Monday, September 03, 2012

Labor Day

There is a strain of scolding that looks down
On spending Labor Day drinking beer in
Cans on lawns at lakes and in parks in town
And for the local team--go Os!--cheering.

The Pullman Strike, the Mingo Wars, they cite
Labor fights a century old or more.
To begrudge a man his brew on a bright
Late summer Monday seems a little poor.

Thing is, it's true, that what they did to earn
A decent wage and not get ground away
Built society--balance.  Don't let's burn
It up for small theories that all's OK.

Metaphorical Pinkertons: new, bold.
Your beer, not history, that should be cold.



Sunday, September 02, 2012

Duckpin Bowling Birthday

These kids are wild! The cupcakes really shot
Them to the moon. The old attendant grunts
Because he's spoken to us twice to not
Let them throw four balls down-lane all at once.

We grownups stand, arms folded, at the back
Beside each other; look ahead into
The cloud of young--like wasps--such sweet attack
Upon the lanes, the floor, the chairs, and through

The spaces of machinery of fun.
We brought them here, and watch them speed around
In sugar-driven brownian motion.
Each turn they feel some power to astound

Our laughs and scolds. They are spinning wholly.
The spheres roll, roll, toward the pins so slowly.



Et in Arcadia Ego

My six year-old teaches me many things.  His lesson today is that, if there be some frightening thing, some unfathomable and terrifying mystery of life that overwhelms me with a sense of loneliness or futility or fear, just put a sock monkey hat on it. 
Pain goes away!

Saturday, September 01, 2012

Sonnet for D.J.

You came into my class the second day
Of school. We cut short Charlotte's Web and turned
And stared.  You handed me the hall pass, gray,
But I looked in your eyes and froze, they burned.

I keep my arms inside my shirt because
I'm cold.  My eyes don't mean nothing so don't
Look.  Yeah, I flunked fourth grade last year, because
My teacher hated me.  Don't say you won't.

You sat outside our circle cross legged.
You listened, feigning boredom, figety.
Wilbur got loose--your eyes then!--when you said,
"I think that in his pen he felt more free."

What does it mean to have a broken heart?
Aren't they all?  How do you tell them apart?



Friday, August 31, 2012

Self-thrown gauntlet

I have in mind a challenge to my wit:
To write each day a sonnet for to share.
My horse is shy, yet champing at the bit,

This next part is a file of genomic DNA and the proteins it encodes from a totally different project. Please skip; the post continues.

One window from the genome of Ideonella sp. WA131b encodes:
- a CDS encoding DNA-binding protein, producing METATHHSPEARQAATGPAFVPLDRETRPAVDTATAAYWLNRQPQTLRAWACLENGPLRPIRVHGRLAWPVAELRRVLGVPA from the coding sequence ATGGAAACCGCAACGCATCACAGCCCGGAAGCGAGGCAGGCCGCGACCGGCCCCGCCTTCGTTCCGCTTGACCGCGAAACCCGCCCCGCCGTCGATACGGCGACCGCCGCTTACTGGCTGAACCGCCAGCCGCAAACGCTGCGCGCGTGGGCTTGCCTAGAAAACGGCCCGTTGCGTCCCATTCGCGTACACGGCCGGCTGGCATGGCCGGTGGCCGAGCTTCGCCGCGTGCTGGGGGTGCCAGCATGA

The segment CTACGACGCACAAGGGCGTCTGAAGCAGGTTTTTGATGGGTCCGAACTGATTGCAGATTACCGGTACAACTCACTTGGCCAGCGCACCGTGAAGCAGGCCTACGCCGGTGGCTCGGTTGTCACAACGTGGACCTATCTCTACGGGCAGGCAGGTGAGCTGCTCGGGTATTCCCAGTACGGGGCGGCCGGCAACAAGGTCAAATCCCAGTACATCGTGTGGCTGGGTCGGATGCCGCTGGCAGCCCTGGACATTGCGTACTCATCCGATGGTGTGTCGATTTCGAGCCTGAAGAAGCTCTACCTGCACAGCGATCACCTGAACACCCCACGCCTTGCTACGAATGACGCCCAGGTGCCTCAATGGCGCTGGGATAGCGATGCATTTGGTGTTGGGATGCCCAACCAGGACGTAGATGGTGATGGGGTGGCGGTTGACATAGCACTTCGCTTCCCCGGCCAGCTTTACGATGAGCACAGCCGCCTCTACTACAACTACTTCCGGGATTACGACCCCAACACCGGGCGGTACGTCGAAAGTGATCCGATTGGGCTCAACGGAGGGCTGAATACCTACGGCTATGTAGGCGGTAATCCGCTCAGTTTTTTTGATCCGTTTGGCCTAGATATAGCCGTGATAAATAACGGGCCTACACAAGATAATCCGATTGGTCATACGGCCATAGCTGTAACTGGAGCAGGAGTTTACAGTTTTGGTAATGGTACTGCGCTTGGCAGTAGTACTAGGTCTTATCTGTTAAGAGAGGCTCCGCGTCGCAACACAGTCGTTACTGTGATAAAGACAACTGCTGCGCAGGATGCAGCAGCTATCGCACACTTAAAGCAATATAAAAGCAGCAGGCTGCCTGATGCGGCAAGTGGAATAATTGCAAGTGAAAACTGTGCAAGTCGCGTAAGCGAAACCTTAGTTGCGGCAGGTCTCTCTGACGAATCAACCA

And feels a wish to canter in the air.

My metaphors are fond of running loose,
And though the fields are weeds I'll let them run
Into each other publicly to bruise
And wallow, dusty, earthy, for some fun.

Though precious be the form and meter, see
The trot and bolt of this my chosen mode,
And though no Spenser, Will, or Francis be
I, e'en lame horses sometimes can't be whoa-ed.

About all this I am quite serious.
I start now, with intention, furious.


Thursday, August 30, 2012

Live Blogging Mitt Romney's Speech--WRAP UP

Looking at the maps in The Guns of August, tracing with my index finger von Kluck's sweep through Belgium and then down to Compiegne...that great gray slug smearing itself over depressing.  Why did I choose to read that on vacation, in sunny California, in August? 
Of course WWI was not a surprise to anyone.  Of course it was going to happen.  General staffs from Moscow to Berlin to Paris to London had planned for it for at least fifteen years.  That's what general staffs are for.
We all know the future.  It is, after all, right in front of us. 
Was it a good speech?  My mind was wandering.  I'll try to focus next time.


Live Blogging Mitt Romney's Speech--UPDATE

It's a tiresome truth that The Sun Also Rises is about WWI.  Every person in the book is wounded, of course, and of course the central wound is impotence.  I know that Hemingway has the rep of going way overboard on the macho crap, and that impotence is not the correct word, strictly speaking, to describe Jake Barnes's condition.  But at this distance from the war, I think we can take interpretive license to move our pawn one space forward to occupy the impotence square.


Live Blogging Mitt Romney's Speech--CONTINUED

Beth thinks I am silly for thinking this, but beer really does taste better from a glass than from a bottle or a can.  I used to refuse, at restaurants, the offered glass.  Now I take it, and use it. 
It is almost eerily quiet in Baltimore tonight.


There is a funny story about Errol Flynn.  Hemingway was showing his film "The Spanish Earth" to raise money for the Abraham Lincoln Brigade.  Flynn showed up, not knowing apparently, anything about Hemingway or about Hemingway's politics or feelings about the Spanish Civil War.  The way I heard the story, Flynn--no dummy, if a Fascist--figured out pretty quick what was up, and climbed out a window to escape.